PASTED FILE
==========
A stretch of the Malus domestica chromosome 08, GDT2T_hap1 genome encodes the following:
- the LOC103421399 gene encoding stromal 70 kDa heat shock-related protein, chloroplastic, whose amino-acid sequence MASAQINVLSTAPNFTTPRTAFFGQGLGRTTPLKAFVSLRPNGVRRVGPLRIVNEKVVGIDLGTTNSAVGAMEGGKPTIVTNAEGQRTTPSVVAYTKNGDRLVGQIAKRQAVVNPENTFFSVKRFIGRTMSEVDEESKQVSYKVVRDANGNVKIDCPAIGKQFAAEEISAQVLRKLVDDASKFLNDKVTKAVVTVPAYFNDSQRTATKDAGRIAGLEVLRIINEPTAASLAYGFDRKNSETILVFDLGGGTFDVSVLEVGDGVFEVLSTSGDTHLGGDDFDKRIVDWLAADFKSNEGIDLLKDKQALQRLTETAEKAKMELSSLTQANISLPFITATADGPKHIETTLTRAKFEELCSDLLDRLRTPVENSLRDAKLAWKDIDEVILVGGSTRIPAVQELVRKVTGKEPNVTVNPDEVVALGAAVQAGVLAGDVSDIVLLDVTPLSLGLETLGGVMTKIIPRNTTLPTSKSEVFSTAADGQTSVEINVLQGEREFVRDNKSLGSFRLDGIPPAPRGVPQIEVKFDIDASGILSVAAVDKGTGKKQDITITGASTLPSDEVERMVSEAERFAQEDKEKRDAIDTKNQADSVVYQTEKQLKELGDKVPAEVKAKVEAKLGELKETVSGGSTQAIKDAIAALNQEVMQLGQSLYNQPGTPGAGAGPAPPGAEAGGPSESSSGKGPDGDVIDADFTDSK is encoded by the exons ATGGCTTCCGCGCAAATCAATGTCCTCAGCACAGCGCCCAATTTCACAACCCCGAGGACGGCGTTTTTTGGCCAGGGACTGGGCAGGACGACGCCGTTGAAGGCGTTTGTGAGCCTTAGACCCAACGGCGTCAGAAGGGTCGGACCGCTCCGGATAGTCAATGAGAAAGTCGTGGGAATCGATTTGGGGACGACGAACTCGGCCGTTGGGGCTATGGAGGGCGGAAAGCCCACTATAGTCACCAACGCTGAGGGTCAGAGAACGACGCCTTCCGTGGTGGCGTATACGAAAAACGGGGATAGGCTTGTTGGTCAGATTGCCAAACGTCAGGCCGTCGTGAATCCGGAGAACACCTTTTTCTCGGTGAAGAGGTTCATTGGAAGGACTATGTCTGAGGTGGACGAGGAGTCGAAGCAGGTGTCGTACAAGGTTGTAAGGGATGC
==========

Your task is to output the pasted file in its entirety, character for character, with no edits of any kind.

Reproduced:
A stretch of the Malus domestica chromosome 08, GDT2T_hap1 genome encodes the following:
- the LOC103421399 gene encoding stromal 70 kDa heat shock-related protein, chloroplastic, whose amino-acid sequence MASAQINVLSTAPNFTTPRTAFFGQGLGRTTPLKAFVSLRPNGVRRVGPLRIVNEKVVGIDLGTTNSAVGAMEGGKPTIVTNAEGQRTTPSVVAYTKNGDRLVGQIAKRQAVVNPENTFFSVKRFIGRTMSEVDEESKQVSYKVVRDANGNVKIDCPAIGKQFAAEEISAQVLRKLVDDASKFLNDKVTKAVVTVPAYFNDSQRTATKDAGRIAGLEVLRIINEPTAASLAYGFDRKNSETILVFDLGGGTFDVSVLEVGDGVFEVLSTSGDTHLGGDDFDKRIVDWLAADFKSNEGIDLLKDKQALQRLTETAEKAKMELSSLTQANISLPFITATADGPKHIETTLTRAKFEELCSDLLDRLRTPVENSLRDAKLAWKDIDEVILVGGSTRIPAVQELVRKVTGKEPNVTVNPDEVVALGAAVQAGVLAGDVSDIVLLDVTPLSLGLETLGGVMTKIIPRNTTLPTSKSEVFSTAADGQTSVEINVLQGEREFVRDNKSLGSFRLDGIPPAPRGVPQIEVKFDIDASGILSVAAVDKGTGKKQDITITGASTLPSDEVERMVSEAERFAQEDKEKRDAIDTKNQADSVVYQTEKQLKELGDKVPAEVKAKVEAKLGELKETVSGGSTQAIKDAIAALNQEVMQLGQSLYNQPGTPGAGAGPAPPGAEAGGPSESSSGKGPDGDVIDADFTDSK is encoded by the exons ATGGCTTCCGCGCAAATCAATGTCCTCAGCACAGCGCCCAATTTCACAACCCCGAGGACGGCGTTTTTTGGCCAGGGACTGGGCAGGACGACGCCGTTGAAGGCGTTTGTGAGCCTTAGACCCAACGGCGTCAGAAGGGTCGGACCGCTCCGGATAGTCAATGAGAAAGTCGTGGGAATCGATTTGGGGACGACGAACTCGGCCGTTGGGGCTATGGAGGGCGGAAAGCCCACTATAGTCACCAACGCTGAGGGTCAGAGAACGACGCCTTCCGTGGTGGCGTATACGAAAAACGGGGATAGGCTTGTTGGTCAGATTGCCAAACGTCAGGCCGTCGTGAATCCGGAGAACACCTTTTTCTCGGTGAAGAGGTTCATTGGAAGGACTATGTCTGAGGTGGACGAGGAGTCGAAGCAGGTGTCGTACAAGGTTGTAAGGGATGC